What to Look For
Anyone having funds in a qualified retirement plan or IRA should have designated at least one beneficiary for the funds should something happen to the owner. Uninformed choices at the set up or because of changes in circumstances can cause the beneficiary choices to be inappropriate today. Review your beneficiary designation forms and look for these common mistakes:
- No named beneficiaries
- Naming your will or estate as your beneficiary
- Minor beneficiaries
- College age beneficiaries
- Ex-spouse as a beneficiary
- No contingent beneficiary
- Special needs individual as a beneficiary
- Not naming a trust as IRA beneficiary for asset protection
- Naming a generic trust as beneficiary
- Elderly parents as beneficiary
Failure to make specific elections on benefit forms can make it difficult for your beneficiaries to gain access to funds. It can also cause them to incur a tax liability that you never intended. Beneficiary designations override your will, so they need to be carefully coordinated with your overall estate plan.
First, you should periodically review your beneficiary designations, especially when there is a change in marital status, births, and 401(k) or IRA rollovers. Keep in mind that beneficiary designations on retirement plans don’t carry over when you roll a retirement plan to a new employer’s plan or convert a regular IRA to a Roth IRA. Review the forms for all of your benefits carefully. Make sure your beneficiaries are listed with complete information.
Next, pay attention to the other elections on your forms. You can determine how you want your beneficiaries to receive payments and help lessen their taxable burden. For example, with your investments accounts, you may choose that your beneficiaries receive installments for a fixed period of time as opposed to a lump sum, which incurs heavy, immediate taxation. You might want to elect “life income,” which means that beneficiaries receive payments over the course of their lives. A “stretch” IRA, can be a powerful wealth generator and allows you to stretch your IRA over several future generations.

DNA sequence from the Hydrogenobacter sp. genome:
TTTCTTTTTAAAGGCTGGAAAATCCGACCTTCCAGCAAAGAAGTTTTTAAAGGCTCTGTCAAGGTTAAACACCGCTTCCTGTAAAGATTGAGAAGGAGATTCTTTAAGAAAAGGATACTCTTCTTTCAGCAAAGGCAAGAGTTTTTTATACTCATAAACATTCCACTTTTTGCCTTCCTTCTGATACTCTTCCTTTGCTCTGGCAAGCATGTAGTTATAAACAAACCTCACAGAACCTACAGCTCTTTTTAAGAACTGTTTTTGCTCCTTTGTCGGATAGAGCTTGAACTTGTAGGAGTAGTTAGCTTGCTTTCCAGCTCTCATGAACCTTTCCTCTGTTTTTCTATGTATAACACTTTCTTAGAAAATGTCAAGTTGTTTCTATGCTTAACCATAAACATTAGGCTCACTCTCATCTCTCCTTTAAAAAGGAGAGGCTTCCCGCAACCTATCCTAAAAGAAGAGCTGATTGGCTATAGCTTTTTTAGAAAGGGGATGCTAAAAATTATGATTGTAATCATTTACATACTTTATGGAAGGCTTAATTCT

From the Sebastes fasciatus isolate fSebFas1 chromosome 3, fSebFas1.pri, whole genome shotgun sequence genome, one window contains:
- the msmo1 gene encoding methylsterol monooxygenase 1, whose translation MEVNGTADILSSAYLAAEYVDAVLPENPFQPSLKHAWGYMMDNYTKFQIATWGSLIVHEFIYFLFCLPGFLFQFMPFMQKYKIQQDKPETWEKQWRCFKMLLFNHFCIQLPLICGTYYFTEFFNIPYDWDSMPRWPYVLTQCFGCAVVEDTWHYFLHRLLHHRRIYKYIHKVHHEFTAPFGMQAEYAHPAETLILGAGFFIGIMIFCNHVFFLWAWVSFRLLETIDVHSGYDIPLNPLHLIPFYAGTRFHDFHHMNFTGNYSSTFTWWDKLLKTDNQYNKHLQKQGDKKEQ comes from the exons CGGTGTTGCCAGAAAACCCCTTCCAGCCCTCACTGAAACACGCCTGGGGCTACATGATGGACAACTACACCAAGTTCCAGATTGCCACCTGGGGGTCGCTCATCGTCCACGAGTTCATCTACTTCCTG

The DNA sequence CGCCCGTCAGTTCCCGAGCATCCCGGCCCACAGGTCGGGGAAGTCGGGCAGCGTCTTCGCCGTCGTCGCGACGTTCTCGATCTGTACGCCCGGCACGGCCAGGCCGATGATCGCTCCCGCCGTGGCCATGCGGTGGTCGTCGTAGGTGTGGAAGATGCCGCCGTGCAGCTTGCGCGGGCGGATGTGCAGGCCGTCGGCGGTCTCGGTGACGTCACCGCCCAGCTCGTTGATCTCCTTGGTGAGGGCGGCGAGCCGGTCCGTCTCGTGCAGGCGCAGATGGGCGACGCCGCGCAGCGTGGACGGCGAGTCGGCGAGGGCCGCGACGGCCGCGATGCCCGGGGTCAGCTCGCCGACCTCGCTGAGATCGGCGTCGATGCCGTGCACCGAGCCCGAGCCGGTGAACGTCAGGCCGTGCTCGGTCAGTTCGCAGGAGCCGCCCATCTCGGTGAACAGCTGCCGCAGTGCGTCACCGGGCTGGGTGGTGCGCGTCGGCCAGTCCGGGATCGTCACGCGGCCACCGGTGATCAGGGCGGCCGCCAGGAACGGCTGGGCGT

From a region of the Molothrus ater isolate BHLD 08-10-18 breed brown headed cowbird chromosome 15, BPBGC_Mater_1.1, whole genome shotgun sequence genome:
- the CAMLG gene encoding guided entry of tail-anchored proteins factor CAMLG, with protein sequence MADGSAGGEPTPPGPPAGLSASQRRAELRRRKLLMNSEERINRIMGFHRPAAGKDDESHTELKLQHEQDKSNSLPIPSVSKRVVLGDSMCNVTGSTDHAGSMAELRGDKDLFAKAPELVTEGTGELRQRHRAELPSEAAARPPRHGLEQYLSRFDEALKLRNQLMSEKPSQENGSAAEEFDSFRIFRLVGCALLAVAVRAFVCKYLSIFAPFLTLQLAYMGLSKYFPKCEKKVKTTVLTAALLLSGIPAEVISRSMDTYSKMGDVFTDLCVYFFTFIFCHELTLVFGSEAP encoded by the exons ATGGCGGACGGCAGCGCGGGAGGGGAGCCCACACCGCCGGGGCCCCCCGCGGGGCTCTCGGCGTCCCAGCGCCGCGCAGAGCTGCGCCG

Many of us would likely feel unsettled knowing that our lifetime savings could be cashed out and spent so quickly. We’d rather it continue to work as a secondary source of income for our loved ones. Fortunately, you can have input on how your funds work by making specific elections on your beneficiary forms.
So, take into account the size of your retirement savings and imagine how your beneficiaries will handle the important implications of inheriting this money, including taxation. Communicate your wishes to your beneficiaries. Let them know your wish to see them utilize that inherited account over their lifetimes or to use the proceeds in some other way.
Finally, consider naming a trust as beneficiary to give you maximum control over your tax-deferred money. Instead of being paid to an individual, distributions will be paid into a trust that contains your specific written instructions about who will receive this money and when. For example, your trust could provide income to your surviving spouse for as long as he or she lives. You could even be as specific as providing periodic income to children or grandchildren while keeping the balance safe from irresponsible members of the immediate family or their spouses and creditors.
There are many other meaningful ways to stretch your dollar in our new e-book: 12 (More) Great Ideas. Do you have a question about how this information applies to you? Email Jim Sacher, CPA or call him at 440-449-6800.